For Immediate Release
Contact: Richard T. Koenig
Why Start Braces So Young?
In recent years, a commonly asked question from parents concerning orthodontic care is, Awhy start braces so early" Parents remember having braces when they were a teenager, usually between 13 and 16 years old. They remember the three or four years of care and looking forward to the day when the Abraces@ came off.
It is quite common now to begin orthodontic care between the ages of seven and ten. Treatment at this age allows an orthodontist to correct skeletal and nonskeletal problems. This is referred to as phase one or the first stage of treatment. In this phase an orthodontist will attempt to correct skeletal discrepancies or tooth alignment problems. The goal of phase one treatment of a skeletal problem is to correct the problem and align the jaws to allow for a harmonious jaw relationship and a favorable growth pattern of permanent teeth.
There are several advantages to begin orthodontic treatment at an early age," explains Dr. Stephen Tigani of the D.C. Dental Society Public Relations Committee. The main reason is to take advantage of the growth of the child to either correct a skeletal or dental problem. Another reason may be to correct a problem that is relatively minor at a young age, but may worsen as the child continues to grow."
By starting at an early age, the child's natural growth is used to the advantage of the orthodontist. If there is a jaw discrepancy, the ideal solution is to modify growth by various orthodontic techniques. Jaw discrepancies may include a variety of different problems. For example, the upper jaw is too large in comparison to the lower jaw or the upper jaw may be too narrow for the lower jaw. There are a variety of techniques available to modify growth.
These techniques can be more successful if used at a younger age, specifically between the ages of seven and ten. During this time before puberty, there is a rapid period of growth during which much modification can take place. It has been found that these techniques do not work in adults and have limited success in adolescents.
By the age of 14, a young woman has completed 90% of her lifetime growth. A young man's growth continues into his later teens, although his final growth spurt may occur between 15 and 17 years old," explained Dr. Tigani. ASo most growth has occurred for a young woman by age 14 and for a young man by age 16."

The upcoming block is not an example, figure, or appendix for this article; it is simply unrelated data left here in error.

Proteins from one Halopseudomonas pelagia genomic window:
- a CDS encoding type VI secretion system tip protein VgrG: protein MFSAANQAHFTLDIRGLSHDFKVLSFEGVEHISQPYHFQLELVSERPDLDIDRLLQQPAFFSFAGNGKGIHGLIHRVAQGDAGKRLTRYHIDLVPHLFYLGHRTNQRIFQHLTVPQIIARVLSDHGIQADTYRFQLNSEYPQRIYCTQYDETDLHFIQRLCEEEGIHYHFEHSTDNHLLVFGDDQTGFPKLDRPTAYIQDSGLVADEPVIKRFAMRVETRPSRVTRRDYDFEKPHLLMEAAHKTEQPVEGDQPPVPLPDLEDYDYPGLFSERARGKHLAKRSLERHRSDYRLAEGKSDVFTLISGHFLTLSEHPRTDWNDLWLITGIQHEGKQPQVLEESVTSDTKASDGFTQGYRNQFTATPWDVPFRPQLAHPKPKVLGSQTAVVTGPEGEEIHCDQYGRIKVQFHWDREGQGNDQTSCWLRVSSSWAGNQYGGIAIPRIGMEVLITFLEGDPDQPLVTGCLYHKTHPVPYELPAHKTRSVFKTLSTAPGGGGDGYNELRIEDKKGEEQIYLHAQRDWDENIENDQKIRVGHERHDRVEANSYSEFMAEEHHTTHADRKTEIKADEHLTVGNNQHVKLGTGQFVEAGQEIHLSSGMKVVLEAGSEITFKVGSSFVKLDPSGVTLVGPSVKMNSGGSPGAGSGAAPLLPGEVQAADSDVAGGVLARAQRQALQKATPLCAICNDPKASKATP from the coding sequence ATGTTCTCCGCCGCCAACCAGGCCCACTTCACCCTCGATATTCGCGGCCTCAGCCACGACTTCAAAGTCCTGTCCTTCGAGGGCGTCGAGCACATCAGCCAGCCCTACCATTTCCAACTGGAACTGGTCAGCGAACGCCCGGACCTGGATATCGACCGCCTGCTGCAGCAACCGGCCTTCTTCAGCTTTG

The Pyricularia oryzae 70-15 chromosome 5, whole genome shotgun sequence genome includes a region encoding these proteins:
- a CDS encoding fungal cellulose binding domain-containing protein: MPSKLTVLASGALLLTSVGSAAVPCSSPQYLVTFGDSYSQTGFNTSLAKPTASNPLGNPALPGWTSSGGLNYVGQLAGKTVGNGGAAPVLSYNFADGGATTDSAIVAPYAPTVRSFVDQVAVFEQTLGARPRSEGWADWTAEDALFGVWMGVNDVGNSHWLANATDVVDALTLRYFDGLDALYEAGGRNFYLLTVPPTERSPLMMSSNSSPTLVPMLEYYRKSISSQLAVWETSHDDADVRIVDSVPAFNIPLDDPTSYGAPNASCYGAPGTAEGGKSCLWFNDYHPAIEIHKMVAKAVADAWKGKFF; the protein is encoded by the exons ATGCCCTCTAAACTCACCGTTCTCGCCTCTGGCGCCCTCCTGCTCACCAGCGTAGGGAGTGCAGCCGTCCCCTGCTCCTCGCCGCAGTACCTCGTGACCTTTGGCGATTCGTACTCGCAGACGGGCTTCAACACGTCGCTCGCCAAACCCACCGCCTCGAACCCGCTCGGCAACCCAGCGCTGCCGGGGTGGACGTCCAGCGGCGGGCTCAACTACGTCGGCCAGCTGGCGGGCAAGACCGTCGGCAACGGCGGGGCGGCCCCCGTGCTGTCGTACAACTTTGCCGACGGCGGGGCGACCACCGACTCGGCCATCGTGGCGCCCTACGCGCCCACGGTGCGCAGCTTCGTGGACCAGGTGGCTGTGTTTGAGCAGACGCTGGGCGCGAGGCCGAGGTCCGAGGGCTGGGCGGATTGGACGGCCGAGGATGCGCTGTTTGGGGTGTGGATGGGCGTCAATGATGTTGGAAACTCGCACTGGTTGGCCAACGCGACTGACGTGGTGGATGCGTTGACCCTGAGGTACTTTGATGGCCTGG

Another advantage to early orthodontic care is to attempt to correct misaligned permanent teeth while the child is still growing. Moving teeth through growing bone may allow for a decrease in treatment time and a probable more stable result. Problems addressed in phase one treatment include excess overjet (how far the top and bottom teeth protrude from each other), excess overbite (how much the top teeth cover the bottom teeth), crossbites, crowding, space maintenance for missing teeth, open bites, missing permanent teeth, extra teeth, midline discrepancy and habits.
Techniques used to correct such problems include braces, retainers or functional appliances. Different techniques are used for each problem. Braces may be used to move teeth in almost any direction. Retainers can also move teeth, but have certain limitations. Specifically, they can tip and rotate teeth to a limited degree but do not move roots. Functional appliances have other limitations but can influence bone growth.
Of course cost is always a concern with today=s families. The cost of early treatment is considerably less than comprehensive treatment later. Treatment at an early age may correct a problem so that braces will not be needed or needed only for a limited time in the future.
Orthodontic treatment has improved over the years and new technology has allowed treatment to be faster, considerably more comfortable and less costly. With the philosophical change in the approach to treatment, an orthodontist may modify growth and correct dental problems in a young child that would otherwise be impossible in an older adolescent or adult. Phase one treatment is an excellent method of obtaining at beautiful, healthy smile for a child that will last a lifetime. For more information on orthodontics or for a dental referral contact the D.C. Dental Society at (202) 547-7613.
For more information about oral health issues, visit www.dcdental.org and the American Dental Association Web site at www.ada.org.